“I can’t do that. You see, it’s a sliding wimp scale.” She readjusted Maggie on her hip while trying not to laugh too hard. “And my wimp runs strong. One blast of that demon juice and I’d be a goner. And once I was dead, you’d have one angry werewolf up in your grill and you’d wish you were already in the Underworld.” She chortled. “The demons would be delightful compared to the wrath of my guy. He’d rip this place apart trying to avenge my dead, broken body.”
James and Marcy were mated in every sense.
And she was right. If something were to happen to her it would shatter him. “Angry” would not be an apt term. “Ballistic” would be closer to the truth. The two of them had come back unified from their ordeal with the sorcerers, but the only information I’d managed to pull out of her so far was hazy, involving “near death” and “best sex ever.” It was typical of Marcy to keep it light and not delve too deeply into the trauma, and because she hadn’t ventured into the nitty-gritty on her own, I hadn’t pressed her. More than likely, being kidnapped had shaken her to the core and she wasn’t ready to discuss the details yet.
On the flip side, along with terrifying her, it had also brought out a magic streak I’d known she had inside her all along.
No more tentative Marcy. This was kick-ass Marcy with new, twitchy fingers. The Coven was already in discussions to finally
vote her in after she’d schooled a few of her old nemeses once she’d arrived—including Awful Angie, whom Rourke and I had the misfortune of encountering the last time we’d been here. Rourke was determined to strap Angie onto the ancient Vespa she’d forced us to use when we were running for our lives and send her into the lake as payback. But so far our paths hadn’t crossed. It was likely Tally had sent her away on purpose, which had been a smart move.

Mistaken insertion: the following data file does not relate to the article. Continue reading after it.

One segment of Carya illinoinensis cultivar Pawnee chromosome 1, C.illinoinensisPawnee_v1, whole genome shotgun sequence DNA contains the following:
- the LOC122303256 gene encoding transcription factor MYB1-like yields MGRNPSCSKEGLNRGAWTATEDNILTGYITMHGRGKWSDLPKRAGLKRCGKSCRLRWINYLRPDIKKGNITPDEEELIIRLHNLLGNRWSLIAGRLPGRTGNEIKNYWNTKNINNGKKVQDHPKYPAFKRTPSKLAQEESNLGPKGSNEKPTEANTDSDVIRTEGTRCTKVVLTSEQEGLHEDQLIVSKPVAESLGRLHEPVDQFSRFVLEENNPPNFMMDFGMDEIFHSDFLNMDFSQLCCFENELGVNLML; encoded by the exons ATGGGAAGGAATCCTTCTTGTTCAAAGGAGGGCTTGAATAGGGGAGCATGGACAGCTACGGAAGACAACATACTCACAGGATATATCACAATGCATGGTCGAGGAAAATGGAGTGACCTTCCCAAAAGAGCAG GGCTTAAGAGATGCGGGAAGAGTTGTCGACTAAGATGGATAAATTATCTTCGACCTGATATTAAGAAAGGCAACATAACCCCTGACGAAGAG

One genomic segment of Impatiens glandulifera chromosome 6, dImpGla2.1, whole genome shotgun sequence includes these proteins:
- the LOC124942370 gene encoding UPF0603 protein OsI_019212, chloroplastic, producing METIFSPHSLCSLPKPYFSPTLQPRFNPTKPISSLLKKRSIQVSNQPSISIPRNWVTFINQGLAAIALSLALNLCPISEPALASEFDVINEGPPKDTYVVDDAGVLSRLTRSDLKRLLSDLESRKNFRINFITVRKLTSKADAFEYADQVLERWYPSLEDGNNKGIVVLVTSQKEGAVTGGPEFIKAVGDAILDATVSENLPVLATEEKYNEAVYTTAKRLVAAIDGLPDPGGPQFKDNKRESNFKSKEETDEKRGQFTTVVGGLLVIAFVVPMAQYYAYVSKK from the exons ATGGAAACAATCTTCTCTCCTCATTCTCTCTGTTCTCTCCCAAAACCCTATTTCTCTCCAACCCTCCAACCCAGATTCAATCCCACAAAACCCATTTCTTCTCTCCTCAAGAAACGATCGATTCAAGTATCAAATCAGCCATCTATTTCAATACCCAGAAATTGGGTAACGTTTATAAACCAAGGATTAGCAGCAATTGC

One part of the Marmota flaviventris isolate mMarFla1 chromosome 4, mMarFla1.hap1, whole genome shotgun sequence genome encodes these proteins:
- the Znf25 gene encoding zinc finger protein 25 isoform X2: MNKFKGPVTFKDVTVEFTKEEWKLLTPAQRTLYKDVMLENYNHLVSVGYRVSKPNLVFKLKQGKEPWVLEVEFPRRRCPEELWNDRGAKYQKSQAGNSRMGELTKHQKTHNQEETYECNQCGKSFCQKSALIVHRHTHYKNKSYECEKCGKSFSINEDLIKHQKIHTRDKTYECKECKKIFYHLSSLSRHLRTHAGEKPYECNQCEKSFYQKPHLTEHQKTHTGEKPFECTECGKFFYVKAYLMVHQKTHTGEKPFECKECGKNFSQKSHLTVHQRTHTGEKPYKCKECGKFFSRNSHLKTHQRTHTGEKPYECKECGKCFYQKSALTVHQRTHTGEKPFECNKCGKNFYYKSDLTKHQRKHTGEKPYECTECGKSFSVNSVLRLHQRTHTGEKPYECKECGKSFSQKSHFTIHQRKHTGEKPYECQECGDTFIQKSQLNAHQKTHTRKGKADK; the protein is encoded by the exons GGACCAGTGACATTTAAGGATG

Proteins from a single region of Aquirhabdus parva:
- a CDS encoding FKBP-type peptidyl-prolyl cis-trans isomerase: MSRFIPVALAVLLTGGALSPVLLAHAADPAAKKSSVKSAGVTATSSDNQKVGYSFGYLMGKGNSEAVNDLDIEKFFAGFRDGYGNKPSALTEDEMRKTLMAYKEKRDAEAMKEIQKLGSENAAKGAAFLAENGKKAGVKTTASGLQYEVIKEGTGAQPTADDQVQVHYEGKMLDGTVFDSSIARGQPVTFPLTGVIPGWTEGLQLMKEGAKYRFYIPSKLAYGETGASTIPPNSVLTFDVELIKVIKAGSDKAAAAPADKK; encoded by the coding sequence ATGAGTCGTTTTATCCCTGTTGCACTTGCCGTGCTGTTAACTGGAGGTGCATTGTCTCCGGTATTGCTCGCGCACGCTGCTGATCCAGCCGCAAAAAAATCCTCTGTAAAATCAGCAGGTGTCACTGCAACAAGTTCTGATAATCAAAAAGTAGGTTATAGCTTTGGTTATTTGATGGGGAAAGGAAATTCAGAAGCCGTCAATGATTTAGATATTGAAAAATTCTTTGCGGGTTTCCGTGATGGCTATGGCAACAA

“I don’t have to worry about a pissed-off werewolf,” I countered. “I wouldn’t let you in this circle anyway—”
The blast from Tally’s staff struck me so hard, my breath lodged in my chest and I collapsed to my knees. I grabbed on to my neck and gasped like a fish out of water, but I’d managed to capture the magic this time, so that was a win.
Tally’s element of surprise might’ve been the ticket, but the only problem was I couldn’t breathe. I pounded on my chest and clawed my neck trying to force oxygen into my windpipe, but nothing worked.
“That’s it.” Tally’s voice sounded tinny and far away. “Take control of it. Mold it how you want it so you can force it back out.”
It was clear she’d never been on the receiving end of her wicked staff from Hell.
I managed to draw in a single breath through a very closed airway, right as a soft tremor rippled through the dirt beneath me.
The movement was just enough to catch my attention.
Did you feel that? My wolf ignored me in favor of snapping and ripping at the magic consuming us. The hybrid demon magic had manifested as a thick, dark mass in my mind, and as it cascaded over my eyes I was launched into total darkness.
I’d indeed captured the magic, but I couldn’t mold it. I couldn’t do anything with it. And it was taking over as fast as it could.
My wolf managed to tear a small patch of clarity open in my mind and I sucked in another gulp of air as quickly as I could. I was still on my knees, but surprisingly, my body had started to shake in rhythm with the ground tremors.
The vibration running through my body hummed like a musical note.
I wrenched my head up, but I still couldn’t see anything through the dark magic covering my eyes. Do you hear that? My wolf stopped what she was doing, her ears up and alert.
Someone was yelling and the only thing I could make out was my name.
Then two more words.